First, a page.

3-Week Series: Double Blessing


Summary: verse-by-verse

A few weeks ago we talked about how Abraham has a problem with trying to lie his way out of a tight spot. We saw how it got him into trouble with King Abimelech and how God had to come in and save the day.

In the passage we’ll be in tonight a few years have passed since then and King Abimelech is still a powerful leader in the region. He and Abraham cross paths again, but this time they talk about land and water supply instead of who Sarah’s related to. And we’ll see that Abraham and Abimelech actually come to an agreement over these things and make a covenant together. Abraham, God’s friend, making an accord with Abimelech, a pagan king.

Now when you read about something like this it calls into question - Just how much should we unite with the unsaved of the world? Now, it’s obvious we shouldn’t unite with the unsaved world when it comes to matters of religion or faith. And it’s obvious we shouldn’t unite with the world with an ungodly lifestyle or even philosophy. But what about in matters of government or business or law?

[Read Hebrews 12:14, Romans 12:17-18.]

We can and should do our best to live peaceably with our neighbors even if they aren’t of the faith as long as we don’t compromise our integrity or our faith. This is what we see in Genesis 21 between Abraham and Abimelech. We see some unity amongst these two men even though they are incredibly different.

Now Abimelech is the one who initiated these talks. But you can tell that amongst Abimelech’s people Abraham had created quite a reputation for himself. And that’s the first thing we see here is:

I. Abraham’s reputation amongst his pagan neighbors

[Read Genesis 21:22-23.]

Three very distinct things come to the surface here in relation to Abraham’s reputation.

1. God was with him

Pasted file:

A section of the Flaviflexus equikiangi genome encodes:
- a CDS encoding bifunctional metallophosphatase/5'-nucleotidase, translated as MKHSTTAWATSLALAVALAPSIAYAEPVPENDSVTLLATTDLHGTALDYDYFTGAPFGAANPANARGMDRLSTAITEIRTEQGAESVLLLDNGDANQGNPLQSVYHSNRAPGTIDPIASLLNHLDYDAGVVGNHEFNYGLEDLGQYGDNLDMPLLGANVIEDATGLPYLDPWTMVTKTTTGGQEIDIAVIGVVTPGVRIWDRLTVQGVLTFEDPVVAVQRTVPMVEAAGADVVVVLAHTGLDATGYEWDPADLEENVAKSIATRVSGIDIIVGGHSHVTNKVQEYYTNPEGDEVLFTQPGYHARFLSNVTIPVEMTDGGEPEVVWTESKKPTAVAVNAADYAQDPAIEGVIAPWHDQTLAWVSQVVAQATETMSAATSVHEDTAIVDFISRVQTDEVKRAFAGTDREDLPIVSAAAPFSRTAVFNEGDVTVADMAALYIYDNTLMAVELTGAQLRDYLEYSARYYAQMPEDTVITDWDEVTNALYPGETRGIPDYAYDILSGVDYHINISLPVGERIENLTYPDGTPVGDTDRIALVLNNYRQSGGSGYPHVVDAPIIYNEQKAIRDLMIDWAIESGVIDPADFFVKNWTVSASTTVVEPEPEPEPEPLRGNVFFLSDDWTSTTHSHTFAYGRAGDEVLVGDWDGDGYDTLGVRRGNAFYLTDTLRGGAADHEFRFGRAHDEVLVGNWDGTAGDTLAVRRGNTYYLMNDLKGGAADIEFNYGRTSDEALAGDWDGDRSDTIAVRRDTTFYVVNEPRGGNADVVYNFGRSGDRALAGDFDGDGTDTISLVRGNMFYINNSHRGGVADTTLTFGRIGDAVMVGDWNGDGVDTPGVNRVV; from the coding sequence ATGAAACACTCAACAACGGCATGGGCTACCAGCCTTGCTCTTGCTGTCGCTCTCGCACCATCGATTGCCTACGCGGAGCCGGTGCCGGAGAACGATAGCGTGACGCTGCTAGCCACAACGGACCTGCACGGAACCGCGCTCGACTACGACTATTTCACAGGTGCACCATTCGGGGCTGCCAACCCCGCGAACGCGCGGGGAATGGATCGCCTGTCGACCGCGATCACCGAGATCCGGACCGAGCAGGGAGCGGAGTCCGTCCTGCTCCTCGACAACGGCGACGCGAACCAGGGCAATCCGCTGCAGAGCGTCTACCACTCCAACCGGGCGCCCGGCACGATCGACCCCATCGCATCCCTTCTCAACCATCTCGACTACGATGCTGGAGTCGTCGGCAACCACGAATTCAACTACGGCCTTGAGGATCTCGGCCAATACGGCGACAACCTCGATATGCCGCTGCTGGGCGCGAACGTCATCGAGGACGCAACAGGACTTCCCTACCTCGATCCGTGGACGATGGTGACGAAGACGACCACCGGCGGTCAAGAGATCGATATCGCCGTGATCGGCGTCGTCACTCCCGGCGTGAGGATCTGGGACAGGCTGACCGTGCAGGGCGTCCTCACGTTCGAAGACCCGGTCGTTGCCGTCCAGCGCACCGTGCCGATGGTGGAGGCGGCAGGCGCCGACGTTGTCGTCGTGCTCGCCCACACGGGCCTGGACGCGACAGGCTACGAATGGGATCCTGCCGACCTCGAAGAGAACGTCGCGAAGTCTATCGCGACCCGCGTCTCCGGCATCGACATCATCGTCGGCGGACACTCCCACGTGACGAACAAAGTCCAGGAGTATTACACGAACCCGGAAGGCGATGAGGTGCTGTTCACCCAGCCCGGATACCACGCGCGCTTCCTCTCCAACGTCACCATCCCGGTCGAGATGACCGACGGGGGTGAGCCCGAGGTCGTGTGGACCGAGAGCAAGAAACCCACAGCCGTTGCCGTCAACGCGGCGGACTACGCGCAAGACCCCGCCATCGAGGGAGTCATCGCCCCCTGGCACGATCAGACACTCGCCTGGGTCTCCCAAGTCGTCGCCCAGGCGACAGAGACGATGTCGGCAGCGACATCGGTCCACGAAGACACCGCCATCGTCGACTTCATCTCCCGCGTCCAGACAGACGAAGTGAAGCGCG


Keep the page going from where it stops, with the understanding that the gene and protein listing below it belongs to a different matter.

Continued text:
It was evident to Abimelech and all his people that Abraham’s God was real and that He

really took care of him. They knew how God had stepped in and saved Sarah from becoming Abimelech’s wife.

And I’ll bet they knew that it was Abraham’s God that destroyed Sodom and Gomorrah. He was a very real God who didn’t play around when it came to righteousness and judgment. So they knew God was with Abraham and it scared them.

2. Abraham was dishonest

[Read Genesis 21:23.]

Abraham’s testimony in this area of his life was shot and he was considered a man that couldn’t be trusted. What a shame.

You know it only takes a minute to ruin your testimony for a lifetime.

[Me buying beer story.]

Unfortunately, Abraham’s reputation was of a man who couldn’t be trusted. But also, Abimelech implies that:

3. Abraham owed Abimelech

[Read Genesis 21:23b.]

Abimelech was letting Abraham know that he owed him something and it was now time to collect. I scratched your back now its time for you to scratch mine.

I tell you what, the world should never look at us Christians and feel like we owe them something because of the way we are. We should be the giving ones in this world. We should be the ones who are always there to help whenever anyone has a need – and not expecting anything in return.

[Friend using “we’re pastors” excuse to get me out of a speeding ticket story.]

Our testimony in the community is extremely important and we should do everything we can to present ourselves and the church in God’s light and God’s ways.

So with all these things in mind, the negotiations start. Obviously there was some potential trouble in paradise that needed to be addressed before things escalated.

II. Abraham’s negotiations with his pagan neighbors

[Read Genesis 21:23-30.]

It seems like there’s an undercurrent of fear between these men that a clash could be coming between them and their nations. But they seemed to be able to settle their differences.

- Abimelech didn’t want Abraham to start up any conflict with him.

- Abraham wanted his well back that some of Abimelech’s men had taken control of.

Reasonable request that they both came together on. But isn’t it ironic as to how this

covenant was sealed? Abraham gives Abimelech some livestock to show his fidelity to the covenant and also to be a visible witness to the deal. Just like Abimelech did for Abraham in chapter 20 when he was giving Abraham back his wife.

[Read Genesis 20:14-16.]

Abimelech wanted everyone to know that he was giving Sarah back to Abraham. But here, Abraham wants everyone to know that the well is his, yet he’s the one giving Abimelech the extra livestock. Even Abimelech was surprised at this. The deal seems to have already been made. Maybe Abraham just wanted to make sure of his claim by a good and visible gesture. Anyway, the negotiations went well.

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